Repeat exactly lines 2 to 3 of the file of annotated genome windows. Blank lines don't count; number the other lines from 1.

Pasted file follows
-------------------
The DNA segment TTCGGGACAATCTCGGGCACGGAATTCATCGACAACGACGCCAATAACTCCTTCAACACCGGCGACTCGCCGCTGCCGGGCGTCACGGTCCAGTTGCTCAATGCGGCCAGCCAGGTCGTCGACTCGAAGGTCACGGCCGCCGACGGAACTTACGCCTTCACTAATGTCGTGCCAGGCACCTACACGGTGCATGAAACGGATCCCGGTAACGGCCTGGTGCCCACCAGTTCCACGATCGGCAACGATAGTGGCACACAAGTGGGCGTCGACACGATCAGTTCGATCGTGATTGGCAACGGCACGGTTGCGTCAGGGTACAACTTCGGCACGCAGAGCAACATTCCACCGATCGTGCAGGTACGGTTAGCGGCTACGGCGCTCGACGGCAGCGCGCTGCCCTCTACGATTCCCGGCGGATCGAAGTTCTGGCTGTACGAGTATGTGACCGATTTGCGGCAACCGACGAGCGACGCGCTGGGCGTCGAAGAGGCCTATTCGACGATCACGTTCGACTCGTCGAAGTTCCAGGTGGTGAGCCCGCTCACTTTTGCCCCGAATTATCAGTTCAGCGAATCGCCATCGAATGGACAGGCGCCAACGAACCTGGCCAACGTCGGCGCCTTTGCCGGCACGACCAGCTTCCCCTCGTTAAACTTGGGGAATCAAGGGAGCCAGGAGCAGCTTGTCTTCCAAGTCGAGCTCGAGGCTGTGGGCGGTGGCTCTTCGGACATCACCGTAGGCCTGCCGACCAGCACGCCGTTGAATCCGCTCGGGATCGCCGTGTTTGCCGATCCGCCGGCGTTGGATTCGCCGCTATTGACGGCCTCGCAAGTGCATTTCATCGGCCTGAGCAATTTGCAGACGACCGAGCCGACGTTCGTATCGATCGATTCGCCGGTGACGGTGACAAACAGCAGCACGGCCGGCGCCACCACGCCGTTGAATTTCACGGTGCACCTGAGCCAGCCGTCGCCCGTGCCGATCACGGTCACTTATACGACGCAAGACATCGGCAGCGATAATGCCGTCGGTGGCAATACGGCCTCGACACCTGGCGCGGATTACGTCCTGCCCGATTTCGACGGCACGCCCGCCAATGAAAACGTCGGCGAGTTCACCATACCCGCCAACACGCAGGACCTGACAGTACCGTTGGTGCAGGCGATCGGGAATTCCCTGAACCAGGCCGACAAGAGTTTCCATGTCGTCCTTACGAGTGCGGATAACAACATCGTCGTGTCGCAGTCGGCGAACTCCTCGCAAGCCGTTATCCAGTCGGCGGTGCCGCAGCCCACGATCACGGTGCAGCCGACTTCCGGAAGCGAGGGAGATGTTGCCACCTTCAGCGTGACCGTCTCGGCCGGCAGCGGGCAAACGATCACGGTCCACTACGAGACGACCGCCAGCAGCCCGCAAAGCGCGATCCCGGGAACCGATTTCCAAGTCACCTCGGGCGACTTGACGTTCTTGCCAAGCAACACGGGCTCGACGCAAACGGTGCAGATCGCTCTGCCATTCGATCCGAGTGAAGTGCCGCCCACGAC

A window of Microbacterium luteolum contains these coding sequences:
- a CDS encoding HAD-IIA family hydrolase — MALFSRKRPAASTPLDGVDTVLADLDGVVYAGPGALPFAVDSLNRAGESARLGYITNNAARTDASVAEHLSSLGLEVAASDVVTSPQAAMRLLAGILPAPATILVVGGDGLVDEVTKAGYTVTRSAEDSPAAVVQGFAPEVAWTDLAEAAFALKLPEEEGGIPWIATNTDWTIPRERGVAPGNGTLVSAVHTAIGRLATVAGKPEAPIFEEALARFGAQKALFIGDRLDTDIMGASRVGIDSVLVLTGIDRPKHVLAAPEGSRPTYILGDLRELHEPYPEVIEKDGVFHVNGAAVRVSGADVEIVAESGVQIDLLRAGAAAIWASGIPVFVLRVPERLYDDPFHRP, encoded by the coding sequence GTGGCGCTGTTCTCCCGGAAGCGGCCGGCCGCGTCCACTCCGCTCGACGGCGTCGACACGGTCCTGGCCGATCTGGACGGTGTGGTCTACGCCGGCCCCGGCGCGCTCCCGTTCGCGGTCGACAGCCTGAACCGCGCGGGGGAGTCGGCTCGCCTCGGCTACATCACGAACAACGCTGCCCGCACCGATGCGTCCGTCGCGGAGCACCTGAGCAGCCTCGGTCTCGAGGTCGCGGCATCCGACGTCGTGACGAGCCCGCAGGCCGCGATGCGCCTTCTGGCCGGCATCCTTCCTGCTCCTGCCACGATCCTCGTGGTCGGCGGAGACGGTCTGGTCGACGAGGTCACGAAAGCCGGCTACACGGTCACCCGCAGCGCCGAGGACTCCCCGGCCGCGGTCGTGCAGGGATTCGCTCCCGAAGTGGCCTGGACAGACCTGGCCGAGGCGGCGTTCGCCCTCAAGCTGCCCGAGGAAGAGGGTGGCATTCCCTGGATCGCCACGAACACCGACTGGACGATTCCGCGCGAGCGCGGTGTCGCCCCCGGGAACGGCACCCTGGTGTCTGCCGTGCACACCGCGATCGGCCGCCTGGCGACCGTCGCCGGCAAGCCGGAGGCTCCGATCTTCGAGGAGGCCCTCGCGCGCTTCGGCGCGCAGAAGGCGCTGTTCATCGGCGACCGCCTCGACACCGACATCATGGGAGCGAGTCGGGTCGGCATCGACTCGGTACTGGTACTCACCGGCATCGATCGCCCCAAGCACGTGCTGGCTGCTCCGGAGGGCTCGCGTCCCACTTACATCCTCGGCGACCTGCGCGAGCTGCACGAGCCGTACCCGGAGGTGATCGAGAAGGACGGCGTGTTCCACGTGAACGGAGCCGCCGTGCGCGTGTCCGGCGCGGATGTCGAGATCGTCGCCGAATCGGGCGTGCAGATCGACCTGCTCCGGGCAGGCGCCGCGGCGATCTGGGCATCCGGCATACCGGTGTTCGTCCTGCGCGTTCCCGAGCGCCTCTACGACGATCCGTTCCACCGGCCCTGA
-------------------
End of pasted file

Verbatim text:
A window of Microbacterium luteolum contains these coding sequences:
- a CDS encoding HAD-IIA family hydrolase — MALFSRKRPAASTPLDGVDTVLADLDGVVYAGPGALPFAVDSLNRAGESARLGYITNNAARTDASVAEHLSSLGLEVAASDVVTSPQAAMRLLAGILPAPATILVVGGDGLVDEVTKAGYTVTRSAEDSPAAVVQGFAPEVAWTDLAEAAFALKLPEEEGGIPWIATNTDWTIPRERGVAPGNGTLVSAVHTAIGRLATVAGKPEAPIFEEALARFGAQKALFIGDRLDTDIMGASRVGIDSVLVLTGIDRPKHVLAAPEGSRPTYILGDLRELHEPYPEVIEKDGVFHVNGAAVRVSGADVEIVAESGVQIDLLRAGAAAIWASGIPVFVLRVPERLYDDPFHRP, encoded by the coding sequence GTGGCGCTGTTCTCCCGGAAGCGGCCGGCCGCGTCCACTCCGCTCGACGGCGTCGACACGGTCCTGGCCGATCTGGACGGTGTGGTCTACGCCGGCCCCGGCGCGCTCCCGTTCGCGGTCGACAGCCTGAACCGCGCGGGGGAGTCGGCTCGCCTCGGCTACATCACGAACAACGCTGCCCGCACCGATGCGTCCGTCGCGGAGCACCTGAGCAGCCTCGGTCTCGAGGTCGCGGCATCCGACGTCGTGACGAGCCCGCAGGCCGCGATGCGCCTTCTGGCCGGCATCCTTCCTGCTCCTGCCACGATCCTCGTGGTCGGCGGAGACGGTCTGGTCGACGAGGTCACGAAAGCCGGCTACACGGTCACCCGCAGCGCCGAGGACTCCCCGGCCGCGGTCGTGCAGGGATTCGCTCCCGAAGTGGCCTGGACAGACCTGGCCGAGGCGGCGTTCGCCCTCAAGCTGCCCGAGGAAGAGGGTGGCATTCCCTGGATCGCCACGAACACCGACTGGACGATTCCGCGCGAGCGCGGTGTCGCCCCCGGGAACGGCACCCTGGTGTCTGCCGTGCACACCGCGATCGGCCGCCTGGCGACCGTCGCCGGCAAGCCGGAGGCTCCGATCTTCGAGGAGGCCCTCGCGCGCTTCGGCGCGCAGAAGGCGCTGTTCATCGGCGACCGCCTCGACACCGACATCATGGGAGCGAGTCGGGTCGGCATCGACTCGGTACTGGTACTCACCGGCATCGATCGCCCCAAGCACGTGCTGGCTGCTCCGGAGGGCTCGCGTCCCACTTACATCCTCGGCGACCTGCGCGAGCTGCACGAGCCGTACCCGGAGGTGATCGAGAAGGACGGCGTGTTCCACGTGAACGGAGCCGCCGTGCGCGTGTCCGGCGCGGATGTCGAGATCGTCGCCGAATCGGGCGTGCAGATCGACCTGCTCCGGGCAGGCGCCGCGGCGATCTGGGCATCCGGCATACCGGTGTTCGTCCTGCGCGTTCCCGAGCGCCTCTACGACGATCCGTTCCACCGGCCCTGA